“…[T]his very lawsuit is an attack on the protections afforded to reporters under both the state and federal Constitutions – protections meant to foster the public’s interest in and right to a free press.”
By Robert Cloud, managing editor, Waupaca County Post
Wood County Circuit Court Judge Todd Wolf granted a motion Friday for an order protecting the confidential sources of Brandi Makuski, editor of the Stevens Point City Times.
On March 27, two Stevens Point School Board members, Kim Shirek and Lisa Totten, filed a defamation suit against Makuski and Multi Media Channels, LLC, publisher of the City Times.
Their civil complaint alleges that since November 2014, the City Times has published articles critical of the plaintiffs which contained false and inaccurate statements about the plaintiffs’ conduct at school board meetings. The complaint also alleges that a Feb. 6 article about a recall attempt against the plaintiffs implies that they “engaged in a coordinated campaign of criminal activity” including harassment of those involved in the recall.
After the suit was filed, Jacob Manian and Matthew O’Neill, the attorneys representing Shirek and Totten, served Makuski with a list of questions, a request for production of documents, and a notice of deposition.
Among other things, they sought information about Makuski’s sources and required that she “identify each and every individual with whom you communicated, or with whom you attempted to communicate in order to investigate and/or to confirm the veracity of the information” regarding the alleged harassment of those involved in the recall.
The attorneys for Makuski and MMC, George Burnett and Kurt Goehre, filed a motion asking the judge to grant a protective order to prevent discovery of information concerning Makuski’s sources and to quash the notice of deposition of Makuski. They argued that the goal of the lawsuit and request for discovery was an attempt to circumvent the law protecting reporters’ sources. They also noted in their motion that they had sent a letter to the plaintiffs’ attorneys prior to the lawsuit being filed.
“There is no doubt that everything printed in that article was truthful based on the statements and evidence compiled,” Goehre and Burnett stated in the letter. “Moreover, it appears that your clients’ unsupported threat of litigation against the Stevens Point City Times may merely be another attempt to uncover the source of certain ‘leaks’ from closed session meetings of the School Board. Recently your clients requested that the School Board investigate the source of such ‘leaks,’ which was denied by the School Board.”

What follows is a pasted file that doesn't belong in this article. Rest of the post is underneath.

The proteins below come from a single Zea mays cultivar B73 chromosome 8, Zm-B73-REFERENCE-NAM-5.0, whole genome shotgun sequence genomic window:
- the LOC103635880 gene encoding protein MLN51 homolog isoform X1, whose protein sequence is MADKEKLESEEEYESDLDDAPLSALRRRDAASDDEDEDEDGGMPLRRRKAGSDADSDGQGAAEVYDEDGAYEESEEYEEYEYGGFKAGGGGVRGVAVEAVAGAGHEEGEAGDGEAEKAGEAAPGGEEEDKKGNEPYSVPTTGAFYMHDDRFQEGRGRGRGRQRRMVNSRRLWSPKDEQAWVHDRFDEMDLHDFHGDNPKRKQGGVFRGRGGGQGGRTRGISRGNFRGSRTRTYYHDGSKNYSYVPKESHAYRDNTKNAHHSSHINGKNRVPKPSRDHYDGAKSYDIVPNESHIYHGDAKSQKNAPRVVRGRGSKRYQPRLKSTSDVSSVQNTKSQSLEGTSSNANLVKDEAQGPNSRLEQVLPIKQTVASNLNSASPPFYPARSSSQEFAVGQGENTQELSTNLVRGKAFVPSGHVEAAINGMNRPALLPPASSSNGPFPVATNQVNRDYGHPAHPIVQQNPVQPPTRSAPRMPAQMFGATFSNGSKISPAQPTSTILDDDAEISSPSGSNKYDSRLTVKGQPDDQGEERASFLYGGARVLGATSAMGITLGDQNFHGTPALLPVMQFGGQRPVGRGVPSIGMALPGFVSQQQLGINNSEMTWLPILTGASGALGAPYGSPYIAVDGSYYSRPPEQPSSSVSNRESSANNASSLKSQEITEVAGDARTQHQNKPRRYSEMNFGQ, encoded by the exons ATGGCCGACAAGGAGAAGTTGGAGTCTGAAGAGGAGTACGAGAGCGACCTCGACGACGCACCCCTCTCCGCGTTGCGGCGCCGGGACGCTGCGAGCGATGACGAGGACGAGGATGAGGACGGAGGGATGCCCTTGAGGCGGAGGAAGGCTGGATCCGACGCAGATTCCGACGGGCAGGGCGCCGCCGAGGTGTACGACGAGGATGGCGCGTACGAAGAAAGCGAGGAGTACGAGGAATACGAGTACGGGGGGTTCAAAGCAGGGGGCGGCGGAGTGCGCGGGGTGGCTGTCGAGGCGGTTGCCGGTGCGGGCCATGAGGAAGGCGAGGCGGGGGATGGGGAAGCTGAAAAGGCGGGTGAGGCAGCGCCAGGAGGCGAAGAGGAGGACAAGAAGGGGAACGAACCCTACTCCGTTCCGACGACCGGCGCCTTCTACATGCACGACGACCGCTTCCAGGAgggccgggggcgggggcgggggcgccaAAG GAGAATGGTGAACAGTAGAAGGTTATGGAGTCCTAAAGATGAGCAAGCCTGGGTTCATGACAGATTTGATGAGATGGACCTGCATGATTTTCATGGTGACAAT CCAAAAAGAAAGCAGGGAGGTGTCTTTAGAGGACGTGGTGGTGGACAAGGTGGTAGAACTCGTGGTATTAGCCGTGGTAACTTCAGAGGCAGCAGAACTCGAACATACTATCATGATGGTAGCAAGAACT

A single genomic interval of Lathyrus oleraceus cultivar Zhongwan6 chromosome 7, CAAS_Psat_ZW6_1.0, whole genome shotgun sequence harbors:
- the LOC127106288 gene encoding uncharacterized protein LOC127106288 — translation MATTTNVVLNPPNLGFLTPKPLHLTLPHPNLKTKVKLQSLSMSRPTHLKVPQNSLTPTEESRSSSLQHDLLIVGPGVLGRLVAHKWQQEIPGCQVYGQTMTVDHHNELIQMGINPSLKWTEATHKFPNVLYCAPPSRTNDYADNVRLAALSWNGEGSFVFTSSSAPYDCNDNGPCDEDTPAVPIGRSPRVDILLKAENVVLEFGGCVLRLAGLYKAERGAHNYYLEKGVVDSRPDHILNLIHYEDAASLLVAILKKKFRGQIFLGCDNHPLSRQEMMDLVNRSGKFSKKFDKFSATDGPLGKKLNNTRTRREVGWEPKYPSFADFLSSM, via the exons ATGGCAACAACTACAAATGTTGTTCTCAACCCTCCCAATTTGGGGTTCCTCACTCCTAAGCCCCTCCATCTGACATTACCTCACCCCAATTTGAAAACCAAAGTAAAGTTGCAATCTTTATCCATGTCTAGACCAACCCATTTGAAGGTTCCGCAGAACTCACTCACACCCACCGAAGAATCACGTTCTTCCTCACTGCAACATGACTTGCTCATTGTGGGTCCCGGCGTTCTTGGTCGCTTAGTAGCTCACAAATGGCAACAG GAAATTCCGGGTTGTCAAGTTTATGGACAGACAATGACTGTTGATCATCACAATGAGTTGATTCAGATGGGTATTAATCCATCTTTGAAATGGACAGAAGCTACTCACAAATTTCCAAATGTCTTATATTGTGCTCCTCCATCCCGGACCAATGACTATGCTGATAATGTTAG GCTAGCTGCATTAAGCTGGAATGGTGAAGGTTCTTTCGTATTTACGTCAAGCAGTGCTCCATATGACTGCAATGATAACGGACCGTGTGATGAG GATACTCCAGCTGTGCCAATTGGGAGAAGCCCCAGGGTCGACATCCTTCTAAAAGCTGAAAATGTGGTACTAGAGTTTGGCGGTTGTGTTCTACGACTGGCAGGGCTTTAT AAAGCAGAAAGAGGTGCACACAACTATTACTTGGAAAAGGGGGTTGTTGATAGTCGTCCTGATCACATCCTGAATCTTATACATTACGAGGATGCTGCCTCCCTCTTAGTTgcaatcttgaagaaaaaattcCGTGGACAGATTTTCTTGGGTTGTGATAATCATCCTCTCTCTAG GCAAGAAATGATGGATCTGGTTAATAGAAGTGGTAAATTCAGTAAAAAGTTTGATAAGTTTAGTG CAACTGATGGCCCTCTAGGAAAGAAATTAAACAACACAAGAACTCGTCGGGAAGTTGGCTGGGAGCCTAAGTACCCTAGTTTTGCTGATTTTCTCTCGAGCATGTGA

When public officials sue reporters for defamation, they must not only prove that the alleged facts are false and slanderous, but they must also prove actual malice—that they were made knowingly and with the intent to harm the official’s reputation.
“To meet this high burden, requiring evidence that the newspaper knew the statements were false or recklessly regarded their truth or falsity, plaintiffs will necessarily need to burrow into the true sources, or lack of sources, behind the article,” Manian and O’Neill argued in a May 15 brief.
In a reply brief filed on June 15, Goehre argues that the plaintiffs’ attempts at gaining information on Makuski’s sources “infringes on the First Amendment right to a free press and Article I, section 3, of the Wisconsin Constitution.”
The brief notes that state law provides special protection for reporters. Reporters cannot be ordered to disclose their confidential sources or non-confidential sources unless, among other things, the party seeking the information has exhausted all other sources; that the information must not duplicate that which the party already knows; and the information must be clearly relevant to an important issue in the case.
The June 15 brief argues that the plaintiffs have not demonstrated that their request for information related to sources meets the conditions necessary to overcome the reporter’s privilege.
“There is no public interest in seeing that public officials squelch the reporting of public proceedings and reporting on public officials,” Goehre states in the June 15 brief. “In fact, this very lawsuit is an attack on the protections afforded to reporters under both the state and federal Constitutions – protections meant to foster the public’s interest in and right to a free press.”
At Friday’s motion hearing, Judge Wolf found that the plaintiffs needed to provide clear and convincing evidence and follow proper procedure if they desired source information. He then granted the defendant’s motion for a protective order and to quash Makuski’s deposition.